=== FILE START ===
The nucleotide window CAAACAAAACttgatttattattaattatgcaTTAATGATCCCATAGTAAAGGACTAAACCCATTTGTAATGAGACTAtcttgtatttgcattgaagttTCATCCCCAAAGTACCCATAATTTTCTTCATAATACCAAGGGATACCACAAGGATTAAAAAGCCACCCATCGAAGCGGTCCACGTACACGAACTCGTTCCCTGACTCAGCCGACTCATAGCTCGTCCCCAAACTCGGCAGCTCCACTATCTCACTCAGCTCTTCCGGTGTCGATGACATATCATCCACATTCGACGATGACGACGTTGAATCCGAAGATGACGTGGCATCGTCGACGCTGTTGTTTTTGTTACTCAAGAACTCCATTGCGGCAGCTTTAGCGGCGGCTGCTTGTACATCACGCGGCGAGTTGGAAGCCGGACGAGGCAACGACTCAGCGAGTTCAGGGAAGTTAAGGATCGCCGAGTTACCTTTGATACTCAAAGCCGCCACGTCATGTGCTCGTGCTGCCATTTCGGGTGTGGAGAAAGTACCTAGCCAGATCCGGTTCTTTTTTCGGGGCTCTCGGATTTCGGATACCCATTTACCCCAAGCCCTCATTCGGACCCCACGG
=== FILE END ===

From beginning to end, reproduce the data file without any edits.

The nucleotide window CAAACAAAACttgatttattattaattatgcaTTAATGATCCCATAGTAAAGGACTAAACCCATTTGTAATGAGACTAtcttgtatttgcattgaagttTCATCCCCAAAGTACCCATAATTTTCTTCATAATACCAAGGGATACCACAAGGATTAAAAAGCCACCCATCGAAGCGGTCCACGTACACGAACTCGTTCCCTGACTCAGCCGACTCATAGCTCGTCCCCAAACTCGGCAGCTCCACTATCTCACTCAGCTCTTCCGGTGTCGATGACATATCATCCACATTCGACGATGACGACGTTGAATCCGAAGATGACGTGGCATCGTCGACGCTGTTGTTTTTGTTACTCAAGAACTCCATTGCGGCAGCTTTAGCGGCGGCTGCTTGTACATCACGCGGCGAGTTGGAAGCCGGACGAGGCAACGACTCAGCGAGTTCAGGGAAGTTAAGGATCGCCGAGTTACCTTTGATACTCAAAGCCGCCACGTCATGTGCTCGTGCTGCCATTTCGGGTGTGGAGAAAGTACCTAGCCAGATCCGGTTCTTTTTTCGGGGCTCTCGGATTTCGGATACCCATTTACCCCAAGCCCTCATTCGGACCCCACGG